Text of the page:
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1953 BSA B33

1953 BSA B33

The 500cc B33 and its smaller-sister the 350cc B31, were intended to be “everyman’s motorcycles”, which means basic transportation for budget-minded Brits just trying to get to work. As such, BSA kept costs low by sticking with the ancient plunger rear suspension, just as the rest of the BSA lineup was switching over to swing-arms. The 1953 BSA B33 would be the last with plungers, swing-arm rear suspension arrived for the 1954 model year. Another cost-saving measure was the cast-iron top end, as opposed to the all-alloy engine of the BSA Gold Star. It was heavy, and didn’t conduct heat nearly as well, but it was cheap. The 499cc B33 was based on the 1945 348cc B31, which itself was based on a pre-war design. The B31 and B33 look identical from the outside, but in fact the B33 uses a larger Amal carburetor, larger heavier flywheels and a larger rear wheel and tire than the B31.

The B31 and B33 were never intended to be high-performance, sporting bikes. These were workhorses, meant to lay down endless miles of smooth, reliable service, often with sidecar attached. To that end, BSA made them stronger than they needed to be. The B33’s engine used a built-up crankshaft with two full flywheels riding on one roller bearing on the timing-side, and one roller bearing and and one ball bearing on the drive-side, with a caged double-roller bearing on the big end of the connection rod. Lubrication was by dry sump, the cam and timing gear was on the right, and the primary chain and clutch were on the left. Push rods actuated rocker arms in the cylinder year, acting on one intake and one exhaust valve, angled toward each other in a roughly-hemispherical combustion chamber (which was all the fashion, in those days). One Amal carburetor fed it and a Lucas mag-dyno gave it spark and light.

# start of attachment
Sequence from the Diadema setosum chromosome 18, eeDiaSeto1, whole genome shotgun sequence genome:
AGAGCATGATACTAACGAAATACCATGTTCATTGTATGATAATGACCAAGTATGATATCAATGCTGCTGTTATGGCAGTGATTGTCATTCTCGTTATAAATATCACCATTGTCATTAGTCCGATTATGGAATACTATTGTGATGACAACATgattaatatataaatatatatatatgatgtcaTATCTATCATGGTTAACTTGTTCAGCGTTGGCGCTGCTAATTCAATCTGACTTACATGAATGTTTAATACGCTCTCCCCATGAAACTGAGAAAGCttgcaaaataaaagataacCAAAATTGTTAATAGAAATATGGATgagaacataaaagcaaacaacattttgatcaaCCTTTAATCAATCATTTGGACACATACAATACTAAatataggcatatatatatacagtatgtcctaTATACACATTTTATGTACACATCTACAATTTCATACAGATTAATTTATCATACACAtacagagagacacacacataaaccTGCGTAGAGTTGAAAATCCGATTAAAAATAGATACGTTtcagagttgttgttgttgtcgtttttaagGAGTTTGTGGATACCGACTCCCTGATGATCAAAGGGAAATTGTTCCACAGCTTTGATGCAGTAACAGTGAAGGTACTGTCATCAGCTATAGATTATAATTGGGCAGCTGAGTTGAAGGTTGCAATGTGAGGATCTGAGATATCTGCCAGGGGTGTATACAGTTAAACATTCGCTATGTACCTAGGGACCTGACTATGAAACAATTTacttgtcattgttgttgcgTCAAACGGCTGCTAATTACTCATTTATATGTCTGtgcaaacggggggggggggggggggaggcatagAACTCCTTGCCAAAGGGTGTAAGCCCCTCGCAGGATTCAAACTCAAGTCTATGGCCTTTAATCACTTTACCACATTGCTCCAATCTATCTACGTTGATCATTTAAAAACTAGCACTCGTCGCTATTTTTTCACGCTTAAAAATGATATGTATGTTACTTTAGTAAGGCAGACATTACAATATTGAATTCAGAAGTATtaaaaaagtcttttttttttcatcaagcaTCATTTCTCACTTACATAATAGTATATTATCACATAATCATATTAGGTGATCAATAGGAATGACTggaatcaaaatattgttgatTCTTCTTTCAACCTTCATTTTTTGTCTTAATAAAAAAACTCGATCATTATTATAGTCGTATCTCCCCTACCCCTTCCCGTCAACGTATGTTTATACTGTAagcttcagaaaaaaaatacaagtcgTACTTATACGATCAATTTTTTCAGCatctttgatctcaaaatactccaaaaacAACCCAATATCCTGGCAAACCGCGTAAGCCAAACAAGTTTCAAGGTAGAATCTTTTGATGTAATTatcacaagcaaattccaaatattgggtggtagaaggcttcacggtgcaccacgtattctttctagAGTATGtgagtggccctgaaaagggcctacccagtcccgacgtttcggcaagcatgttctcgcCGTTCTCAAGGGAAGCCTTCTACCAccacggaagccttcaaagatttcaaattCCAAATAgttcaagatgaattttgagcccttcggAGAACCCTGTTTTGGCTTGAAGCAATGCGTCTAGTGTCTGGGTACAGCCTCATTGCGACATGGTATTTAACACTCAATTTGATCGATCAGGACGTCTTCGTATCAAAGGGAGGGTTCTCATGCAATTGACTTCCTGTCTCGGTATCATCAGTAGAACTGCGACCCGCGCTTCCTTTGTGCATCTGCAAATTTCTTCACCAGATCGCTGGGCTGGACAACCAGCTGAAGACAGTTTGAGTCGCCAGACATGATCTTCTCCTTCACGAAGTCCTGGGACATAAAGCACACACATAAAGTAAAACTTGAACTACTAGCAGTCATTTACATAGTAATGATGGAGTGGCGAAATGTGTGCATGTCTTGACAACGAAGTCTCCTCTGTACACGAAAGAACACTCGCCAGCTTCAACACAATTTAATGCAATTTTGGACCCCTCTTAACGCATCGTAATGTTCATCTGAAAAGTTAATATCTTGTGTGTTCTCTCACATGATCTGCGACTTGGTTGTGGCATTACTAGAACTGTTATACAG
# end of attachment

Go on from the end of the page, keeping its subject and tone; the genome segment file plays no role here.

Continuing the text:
This lovely example was fully restored by its owner, Michael Grimm of Colorado. Great job, Mike! After all this lovely work, he’s selling it. As of this writing, April 6, 2018, it is listed for sale on our Free Classified Ads-page for just $8,000. Check it out. Here are Mike’s own words about his restoration of this fine 1953 BSA B33:
“The engine was completely rebuilt: new Alpha big-end bearing, new main bearings, cylinder re-sleeved back to standard bore, NOS BSA piston. The mag-dyno was rebuilt and the gearbox overhauled. Machine has a new Amal Concentric carburetor, new rims, laced with new stainless steel spokes and new Dunlop tires.  Professionally painted in correct burgundy color, and the frame was black powder-coated. Low mileage since rebuild. Excellent running bike and perfect for a collector.”
Thanks for the pictures, Mike.


Engine type


Bore & Stroke

Compression ratio

Fuel system

Ignition system

Voltage regulator


Horsepower output

Primary drive



Final drive

Suspension, front

Suspension, rear

Brake, front

Brake, rear

Tire, front

Tire, rear

Fuel capacity


Top speed

Air-cooled OHV single-cylinder 4-stroke


85mm X 88mm


1- Amal 1-1/16″ carburetor

Lucas MO1/6 magneto

Lucas MCR2


23 bhp @ 5500 rpm

1/2″ single-row chain

Multi-plate, wet

4-speed constant mesh, right-foot shift


Telescopic fork


7″ SLS drum

7″ SLS drum

3.25″ X 19″

3.50″ X 19″

13.5 L

374 lbs / 170 kg

81 mph / 130 kmh